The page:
Well, the neighbors had a heyday! They already gave him a hard time because he was so picky about it's care, when they found out THIS was his idea of a Christmas decoration, well- they are still laughing at those stories. Being the sentimental kind of guy he was, grandpa got his feelings hurt pretty easy ... and his stubborn streak allowed a little bit of a chip on his shoulder to fester and grow. But after the season was over, everyone moved on and only mentioned it now and then or with an occasional prank. Like the time his next door neighbor put a faux nest in the tree filled it with pears and put a cutout bird on top of it. Or when old George down the street got everyone to walk around the next Halloween holding flashlights under their chins and a bird stitched to their hats as they rang grandpa's door for trick or treat. Even Grandpa cracked up over that one! He didn't want to, he wanted to be mad-but grandma stifled a laugh standing next to him and he just started laughing and didn't stop for a full three minutes- the chip finally off his shoulder and released all the pent up silly resentment he had been trying to grow. The guys sat around that night, bear cans in hand and talked till the wee hours. It was good to see him with his buddies again.
My grandma became sick not long after, it was cancer and a later stage so by Christmas season she was close to the end. My grandpa stayed by her side day and night and wouldn't go out to dress the pear tree. So his buddies did. One of them got the idea to string the branches and it took such a long time, I know because he let me help. Then they placed the partridge on top and it really was beautiful this way. But old George said something was missing, but he had an idea. We all huddled like we were playing football and George laid out the plan. The next night they all came up to the door, it was Christmas eve and they had a horse drawn carriage outside with blankets awaiting grandma and grandpa. Grandpa protested, but Grandma insisted she was up for it and wouldn't miss their dear friends surprise. They carried her to the carriage and Grandpa followed led by two neighbors as they insisted he keep his eyes closed.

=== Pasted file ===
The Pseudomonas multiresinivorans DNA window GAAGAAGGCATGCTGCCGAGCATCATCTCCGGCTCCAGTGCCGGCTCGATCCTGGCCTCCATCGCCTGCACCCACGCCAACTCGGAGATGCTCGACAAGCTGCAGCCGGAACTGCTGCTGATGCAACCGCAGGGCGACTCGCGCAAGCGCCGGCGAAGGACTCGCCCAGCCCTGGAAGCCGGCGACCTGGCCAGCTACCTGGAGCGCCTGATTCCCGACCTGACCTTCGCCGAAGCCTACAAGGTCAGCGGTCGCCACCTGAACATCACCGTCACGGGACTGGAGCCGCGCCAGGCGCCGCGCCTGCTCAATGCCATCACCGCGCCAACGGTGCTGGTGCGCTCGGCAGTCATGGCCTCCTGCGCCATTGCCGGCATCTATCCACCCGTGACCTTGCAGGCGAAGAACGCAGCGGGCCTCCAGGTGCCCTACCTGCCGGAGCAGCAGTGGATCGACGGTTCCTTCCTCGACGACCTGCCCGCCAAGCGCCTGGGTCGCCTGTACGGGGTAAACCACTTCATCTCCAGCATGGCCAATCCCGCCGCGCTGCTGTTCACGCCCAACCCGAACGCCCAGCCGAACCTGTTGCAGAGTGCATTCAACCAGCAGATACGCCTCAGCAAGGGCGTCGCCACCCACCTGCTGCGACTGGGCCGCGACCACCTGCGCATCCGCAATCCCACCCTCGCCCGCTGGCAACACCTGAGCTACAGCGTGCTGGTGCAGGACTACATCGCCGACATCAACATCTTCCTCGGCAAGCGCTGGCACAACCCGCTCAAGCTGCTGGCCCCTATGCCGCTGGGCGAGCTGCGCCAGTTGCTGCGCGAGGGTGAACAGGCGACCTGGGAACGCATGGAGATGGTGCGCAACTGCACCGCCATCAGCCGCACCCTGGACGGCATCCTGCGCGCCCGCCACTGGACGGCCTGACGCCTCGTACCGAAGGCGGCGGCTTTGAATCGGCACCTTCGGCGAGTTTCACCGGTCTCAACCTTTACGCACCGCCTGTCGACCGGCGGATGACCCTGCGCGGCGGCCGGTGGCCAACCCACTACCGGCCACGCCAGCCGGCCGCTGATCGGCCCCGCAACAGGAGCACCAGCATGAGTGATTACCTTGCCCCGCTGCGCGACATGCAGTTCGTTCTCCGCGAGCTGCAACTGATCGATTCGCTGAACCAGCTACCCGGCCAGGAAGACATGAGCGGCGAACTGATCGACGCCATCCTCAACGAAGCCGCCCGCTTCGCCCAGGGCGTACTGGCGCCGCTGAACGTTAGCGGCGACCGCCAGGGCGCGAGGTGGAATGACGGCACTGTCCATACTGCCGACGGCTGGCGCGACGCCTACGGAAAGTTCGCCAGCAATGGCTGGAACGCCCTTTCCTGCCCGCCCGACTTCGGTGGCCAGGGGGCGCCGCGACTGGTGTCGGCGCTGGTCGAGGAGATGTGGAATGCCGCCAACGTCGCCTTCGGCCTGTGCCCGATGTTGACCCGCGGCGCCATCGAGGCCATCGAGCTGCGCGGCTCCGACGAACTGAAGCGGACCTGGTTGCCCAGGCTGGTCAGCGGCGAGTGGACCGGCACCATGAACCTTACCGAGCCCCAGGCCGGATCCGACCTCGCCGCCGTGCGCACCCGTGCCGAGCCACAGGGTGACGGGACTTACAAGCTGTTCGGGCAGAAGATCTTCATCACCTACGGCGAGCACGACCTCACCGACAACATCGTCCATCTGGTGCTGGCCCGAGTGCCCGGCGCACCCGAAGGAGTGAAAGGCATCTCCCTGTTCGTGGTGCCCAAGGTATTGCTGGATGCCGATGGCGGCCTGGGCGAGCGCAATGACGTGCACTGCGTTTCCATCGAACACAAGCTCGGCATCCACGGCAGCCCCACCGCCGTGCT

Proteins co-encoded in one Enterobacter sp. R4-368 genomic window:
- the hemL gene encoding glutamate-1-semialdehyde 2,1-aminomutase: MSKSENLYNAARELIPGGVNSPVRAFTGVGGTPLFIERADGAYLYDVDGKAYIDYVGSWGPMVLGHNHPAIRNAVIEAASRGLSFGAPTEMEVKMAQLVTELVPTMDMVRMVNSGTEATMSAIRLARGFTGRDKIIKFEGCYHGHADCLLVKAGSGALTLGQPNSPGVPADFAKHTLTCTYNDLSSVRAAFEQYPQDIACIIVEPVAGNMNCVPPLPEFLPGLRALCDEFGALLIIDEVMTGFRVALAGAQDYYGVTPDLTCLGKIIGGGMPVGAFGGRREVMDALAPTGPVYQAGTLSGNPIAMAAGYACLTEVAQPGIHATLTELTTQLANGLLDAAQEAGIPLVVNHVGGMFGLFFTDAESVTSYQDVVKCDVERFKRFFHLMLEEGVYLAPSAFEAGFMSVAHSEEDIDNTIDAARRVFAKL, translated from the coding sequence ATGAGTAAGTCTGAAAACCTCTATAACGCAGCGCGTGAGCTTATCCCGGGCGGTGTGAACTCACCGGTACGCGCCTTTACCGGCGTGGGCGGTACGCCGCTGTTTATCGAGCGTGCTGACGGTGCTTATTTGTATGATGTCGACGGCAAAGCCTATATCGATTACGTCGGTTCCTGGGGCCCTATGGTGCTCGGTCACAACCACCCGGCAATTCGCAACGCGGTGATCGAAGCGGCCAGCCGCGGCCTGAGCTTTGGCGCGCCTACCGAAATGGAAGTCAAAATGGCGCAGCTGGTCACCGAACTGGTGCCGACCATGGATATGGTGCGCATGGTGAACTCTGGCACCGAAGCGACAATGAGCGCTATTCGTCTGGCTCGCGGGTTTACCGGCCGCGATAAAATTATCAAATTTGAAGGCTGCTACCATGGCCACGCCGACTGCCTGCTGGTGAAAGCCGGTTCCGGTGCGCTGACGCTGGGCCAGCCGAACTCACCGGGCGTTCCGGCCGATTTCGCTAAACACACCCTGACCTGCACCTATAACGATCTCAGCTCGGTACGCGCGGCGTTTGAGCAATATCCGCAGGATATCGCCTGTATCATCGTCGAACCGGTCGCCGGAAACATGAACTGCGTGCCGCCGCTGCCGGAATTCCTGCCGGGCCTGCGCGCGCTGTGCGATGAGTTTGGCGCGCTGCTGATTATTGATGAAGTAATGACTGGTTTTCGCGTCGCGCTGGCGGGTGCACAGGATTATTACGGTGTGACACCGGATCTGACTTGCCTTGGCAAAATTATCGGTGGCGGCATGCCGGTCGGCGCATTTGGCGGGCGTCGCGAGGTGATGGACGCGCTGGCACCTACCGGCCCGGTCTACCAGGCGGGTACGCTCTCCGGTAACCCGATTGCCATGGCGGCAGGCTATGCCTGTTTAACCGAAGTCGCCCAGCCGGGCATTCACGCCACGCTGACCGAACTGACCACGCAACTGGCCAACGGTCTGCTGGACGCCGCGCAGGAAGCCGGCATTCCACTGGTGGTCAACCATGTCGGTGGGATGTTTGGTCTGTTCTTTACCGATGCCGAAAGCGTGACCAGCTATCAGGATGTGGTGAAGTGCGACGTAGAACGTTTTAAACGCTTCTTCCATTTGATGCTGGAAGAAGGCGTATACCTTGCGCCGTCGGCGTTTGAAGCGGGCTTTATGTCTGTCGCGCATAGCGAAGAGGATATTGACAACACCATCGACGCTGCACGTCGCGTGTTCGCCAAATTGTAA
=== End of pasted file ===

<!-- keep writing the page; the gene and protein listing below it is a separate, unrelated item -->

My mom, me and my aunts and cousins who had come to spend what we knew would be the last Christmas with Grandma and we were placed a bit up the street to wait for their presentation. The horse began a slow trot and the lights came on the pear tree- the limbs looking like someone outlined them with a light open. Grandma gasped and Grandpa pretended to have something in his eye. Then you began to hear the voices of the neighbors as they rallied around the carriage and sang the twelve days of Christmas in their off key , forgetting the lyrics voices that sounded perfect to us. As the carriage moved down their small street, each of the twelve houses lit up showing two turtle doves, three French hens etc., all the way down the line.
It was magical and amazing. We all had something in our eyes. Best Christmas ever!
The tradition continued each year even though Grandma was gone. Each neighbor trying to outdo the other with their creativity and inventive way of displaying their given lyrics- cause well, boys will be boys after all. It kept Grandpa solidly in the love of friends for the rest of his years. And I will always be grateful to them.
And now I need to go to my neighbors and tell them about this pear tree tradition as there happens to be exactly twelve houses on my side of the street.
About the author
I am a transient New Yorker (always in that New York state of mind) living in glorious southern California. I am currently working at a private K-12 school where I teach theatre outside of the box and am the Artistic Director.